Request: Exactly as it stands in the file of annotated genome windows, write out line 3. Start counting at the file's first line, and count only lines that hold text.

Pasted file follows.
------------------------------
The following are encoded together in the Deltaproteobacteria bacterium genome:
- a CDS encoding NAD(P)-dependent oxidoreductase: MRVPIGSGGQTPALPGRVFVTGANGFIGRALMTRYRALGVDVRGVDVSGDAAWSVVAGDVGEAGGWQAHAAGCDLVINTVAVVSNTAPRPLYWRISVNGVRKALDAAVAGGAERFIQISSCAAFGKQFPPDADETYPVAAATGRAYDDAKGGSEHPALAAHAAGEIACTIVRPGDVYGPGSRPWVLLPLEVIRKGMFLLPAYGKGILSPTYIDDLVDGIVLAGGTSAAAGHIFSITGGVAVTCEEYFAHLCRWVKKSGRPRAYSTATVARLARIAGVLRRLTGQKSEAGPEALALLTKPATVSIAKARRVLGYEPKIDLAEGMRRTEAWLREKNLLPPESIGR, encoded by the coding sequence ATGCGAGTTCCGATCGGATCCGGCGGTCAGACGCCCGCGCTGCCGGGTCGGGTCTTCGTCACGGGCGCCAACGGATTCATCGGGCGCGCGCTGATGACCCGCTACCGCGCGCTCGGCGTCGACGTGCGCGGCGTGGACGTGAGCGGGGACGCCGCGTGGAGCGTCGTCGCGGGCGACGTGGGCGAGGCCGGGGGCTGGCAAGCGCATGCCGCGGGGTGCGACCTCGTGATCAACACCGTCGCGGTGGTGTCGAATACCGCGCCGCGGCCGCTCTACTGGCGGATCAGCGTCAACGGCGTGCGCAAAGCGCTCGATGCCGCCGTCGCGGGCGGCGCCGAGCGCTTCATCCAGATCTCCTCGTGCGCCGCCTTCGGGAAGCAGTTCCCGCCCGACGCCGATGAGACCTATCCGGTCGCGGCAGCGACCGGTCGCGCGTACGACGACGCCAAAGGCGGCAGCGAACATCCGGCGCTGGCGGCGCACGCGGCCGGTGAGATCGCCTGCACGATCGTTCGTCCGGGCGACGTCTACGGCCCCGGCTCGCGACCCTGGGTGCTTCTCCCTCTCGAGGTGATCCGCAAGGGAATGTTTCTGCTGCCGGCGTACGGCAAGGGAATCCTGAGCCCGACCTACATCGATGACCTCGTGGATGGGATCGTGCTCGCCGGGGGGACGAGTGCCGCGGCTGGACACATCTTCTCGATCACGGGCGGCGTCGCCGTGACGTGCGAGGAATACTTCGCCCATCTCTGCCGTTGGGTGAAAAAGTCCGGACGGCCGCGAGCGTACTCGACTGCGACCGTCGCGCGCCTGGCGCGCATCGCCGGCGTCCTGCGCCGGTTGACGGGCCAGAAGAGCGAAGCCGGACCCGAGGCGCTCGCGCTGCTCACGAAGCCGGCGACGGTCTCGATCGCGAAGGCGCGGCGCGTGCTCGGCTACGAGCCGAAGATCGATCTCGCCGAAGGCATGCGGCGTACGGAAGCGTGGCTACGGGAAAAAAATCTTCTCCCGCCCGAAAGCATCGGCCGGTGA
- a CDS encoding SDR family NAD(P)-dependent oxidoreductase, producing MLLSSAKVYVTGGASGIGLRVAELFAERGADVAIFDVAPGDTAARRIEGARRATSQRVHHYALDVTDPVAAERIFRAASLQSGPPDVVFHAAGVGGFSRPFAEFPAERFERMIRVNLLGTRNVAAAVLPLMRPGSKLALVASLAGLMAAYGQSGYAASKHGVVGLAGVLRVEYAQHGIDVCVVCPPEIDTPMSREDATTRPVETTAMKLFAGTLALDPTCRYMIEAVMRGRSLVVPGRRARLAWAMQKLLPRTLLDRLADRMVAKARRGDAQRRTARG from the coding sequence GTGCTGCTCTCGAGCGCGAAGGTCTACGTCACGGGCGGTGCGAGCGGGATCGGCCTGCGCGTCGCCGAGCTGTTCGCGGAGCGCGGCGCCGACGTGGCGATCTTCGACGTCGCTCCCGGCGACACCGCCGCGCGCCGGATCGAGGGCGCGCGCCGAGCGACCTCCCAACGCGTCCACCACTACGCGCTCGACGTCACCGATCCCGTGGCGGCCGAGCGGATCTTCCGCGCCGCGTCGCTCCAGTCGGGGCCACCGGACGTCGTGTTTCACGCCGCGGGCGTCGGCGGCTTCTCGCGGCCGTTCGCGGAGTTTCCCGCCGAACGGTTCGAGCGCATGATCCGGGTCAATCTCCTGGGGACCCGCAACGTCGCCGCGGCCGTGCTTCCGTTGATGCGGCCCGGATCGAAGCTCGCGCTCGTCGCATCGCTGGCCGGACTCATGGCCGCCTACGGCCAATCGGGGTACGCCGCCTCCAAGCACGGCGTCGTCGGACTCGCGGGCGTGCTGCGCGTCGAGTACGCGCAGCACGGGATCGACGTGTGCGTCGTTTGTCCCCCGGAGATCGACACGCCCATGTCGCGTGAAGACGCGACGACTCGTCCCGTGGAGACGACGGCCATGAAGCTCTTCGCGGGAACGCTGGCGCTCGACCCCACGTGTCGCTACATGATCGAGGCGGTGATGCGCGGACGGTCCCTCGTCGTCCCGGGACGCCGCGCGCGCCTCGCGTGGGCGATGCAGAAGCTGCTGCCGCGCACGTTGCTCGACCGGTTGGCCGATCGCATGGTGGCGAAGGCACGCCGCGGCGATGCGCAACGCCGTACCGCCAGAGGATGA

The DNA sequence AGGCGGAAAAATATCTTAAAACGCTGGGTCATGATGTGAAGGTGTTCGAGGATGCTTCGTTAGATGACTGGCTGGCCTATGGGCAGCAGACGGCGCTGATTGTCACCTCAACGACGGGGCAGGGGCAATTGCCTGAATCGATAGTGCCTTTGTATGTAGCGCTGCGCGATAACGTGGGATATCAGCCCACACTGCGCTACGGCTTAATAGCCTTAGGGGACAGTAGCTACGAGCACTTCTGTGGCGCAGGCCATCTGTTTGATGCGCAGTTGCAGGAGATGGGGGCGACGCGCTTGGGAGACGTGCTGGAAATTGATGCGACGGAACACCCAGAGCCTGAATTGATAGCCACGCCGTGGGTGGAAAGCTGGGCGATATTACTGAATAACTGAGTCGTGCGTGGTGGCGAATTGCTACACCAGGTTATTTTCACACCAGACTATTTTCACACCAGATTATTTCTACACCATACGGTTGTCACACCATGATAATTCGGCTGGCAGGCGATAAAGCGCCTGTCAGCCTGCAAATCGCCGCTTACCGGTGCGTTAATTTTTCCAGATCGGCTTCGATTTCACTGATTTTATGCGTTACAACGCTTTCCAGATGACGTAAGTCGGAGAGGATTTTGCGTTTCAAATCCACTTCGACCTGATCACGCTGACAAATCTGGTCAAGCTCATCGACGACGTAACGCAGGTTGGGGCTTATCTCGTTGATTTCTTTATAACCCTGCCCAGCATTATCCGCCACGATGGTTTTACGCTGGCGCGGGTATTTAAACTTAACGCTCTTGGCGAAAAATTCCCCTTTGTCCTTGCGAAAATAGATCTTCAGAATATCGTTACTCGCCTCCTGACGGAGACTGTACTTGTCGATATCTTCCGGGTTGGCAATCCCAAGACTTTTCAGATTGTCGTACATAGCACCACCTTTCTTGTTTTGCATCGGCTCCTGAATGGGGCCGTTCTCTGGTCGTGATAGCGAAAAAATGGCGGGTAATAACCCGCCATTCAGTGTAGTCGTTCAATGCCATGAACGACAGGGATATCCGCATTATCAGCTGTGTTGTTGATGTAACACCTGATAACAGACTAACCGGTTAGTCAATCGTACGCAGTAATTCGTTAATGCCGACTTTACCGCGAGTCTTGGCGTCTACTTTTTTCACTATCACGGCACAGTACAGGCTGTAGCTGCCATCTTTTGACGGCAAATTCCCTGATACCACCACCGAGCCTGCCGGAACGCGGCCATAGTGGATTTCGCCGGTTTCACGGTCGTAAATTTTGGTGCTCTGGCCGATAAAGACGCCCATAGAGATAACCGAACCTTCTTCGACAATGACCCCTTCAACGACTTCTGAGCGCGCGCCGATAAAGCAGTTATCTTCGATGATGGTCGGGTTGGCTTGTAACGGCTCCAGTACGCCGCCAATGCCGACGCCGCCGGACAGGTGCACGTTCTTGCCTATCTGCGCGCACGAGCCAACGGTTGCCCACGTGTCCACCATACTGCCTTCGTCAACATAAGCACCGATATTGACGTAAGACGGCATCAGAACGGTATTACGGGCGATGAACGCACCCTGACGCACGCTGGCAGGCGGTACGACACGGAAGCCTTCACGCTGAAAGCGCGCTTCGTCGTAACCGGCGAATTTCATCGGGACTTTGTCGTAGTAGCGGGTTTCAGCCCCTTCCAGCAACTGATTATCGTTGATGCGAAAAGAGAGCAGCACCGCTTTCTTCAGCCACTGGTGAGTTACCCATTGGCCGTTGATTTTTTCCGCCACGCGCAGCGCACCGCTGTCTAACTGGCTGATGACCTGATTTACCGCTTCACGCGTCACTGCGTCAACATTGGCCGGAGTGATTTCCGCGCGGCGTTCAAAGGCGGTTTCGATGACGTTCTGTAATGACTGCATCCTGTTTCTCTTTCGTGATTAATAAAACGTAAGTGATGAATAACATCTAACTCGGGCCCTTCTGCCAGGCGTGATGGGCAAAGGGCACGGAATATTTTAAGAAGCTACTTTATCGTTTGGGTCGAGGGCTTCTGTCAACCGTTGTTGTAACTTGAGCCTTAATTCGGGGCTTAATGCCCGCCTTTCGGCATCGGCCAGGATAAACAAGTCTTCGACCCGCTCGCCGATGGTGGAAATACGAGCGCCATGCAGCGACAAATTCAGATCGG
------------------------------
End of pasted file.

- a CDS encoding SDR family NAD(P)-dependent oxidoreductase, producing MLLSSAKVYVTGGASGIGLRVAELFAERGADVAIFDVAPGDTAARRIEGARRATSQRVHHYALDVTDPVAAERIFRAASLQSGPPDVVFHAAGVGGFSRPFAEFPAERFERMIRVNLLGTRNVAAAVLPLMRPGSKLALVASLAGLMAAYGQSGYAASKHGVVGLAGVLRVEYAQHGIDVCVVCPPEIDTPMSREDATTRPVETTAMKLFAGTLALDPTCRYMIEAVMRGRSLVVPGRRARLAWAMQKLLPRTLLDRLADRMVAKARRGDAQRRTARG from the coding sequence GTGCTGCTCTCGAGCGCGAAGGTCTACGTCACGGGCGGTGCGAGCGGGATCGGCCTGCGCGTCGCCGAGCTGTTCGCGGAGCGCGGCGCCGACGTGGCGATCTTCGACGTCGCTCCCGGCGACACCGCCGCGCGCCGGATCGAGGGCGCGCGCCGAGCGACCTCCCAACGCGTCCACCACTACGCGCTCGACGTCACCGATCCCGTGGCGGCCGAGCGGATCTTCCGCGCCGCGTCGCTCCAGTCGGGGCCACCGGACGTCGTGTTTCACGCCGCGGGCGTCGGCGGCTTCTCGCGGCCGTTCGCGGAGTTTCCCGCCGAACGGTTCGAGCGCATGATCCGGGTCAATCTCCTGGGGACCCGCAACGTCGCCGCGGCCGTGCTTCCGTTGATGCGGCCCGGATCGAAGCTCGCGCTCGTCGCATCGCTGGCCGGACTCATGGCCGCCTACGGCCAATCGGGGTACGCCGCCTCCAAGCACGGCGTCGTCGGACTCGCGGGCGTGCTGCGCGTCGAGTACGCGCAGCACGGGATCGACGTGTGCGTCGTTTGTCCCCCGGAGATCGACACGCCCATGTCGCGTGAAGACGCGACGACTCGTCCCGTGGAGACGACGGCCATGAAGCTCTTCGCGGGAACGCTGGCGCTCGACCCCACGTGTCGCTACATGATCGAGGCGGTGATGCGCGGACGGTCCCTCGTCGTCCCGGGACGCCGCGCGCGCCTCGCGTGGGCGATGCAGAAGCTGCTGCCGCGCACGTTGCTCGACCGGTTGGCCGATCGCATGGTGGCGAAGGCACGCCGCGGCGATGCGCAACGCCGTACCGCCAGAGGATGA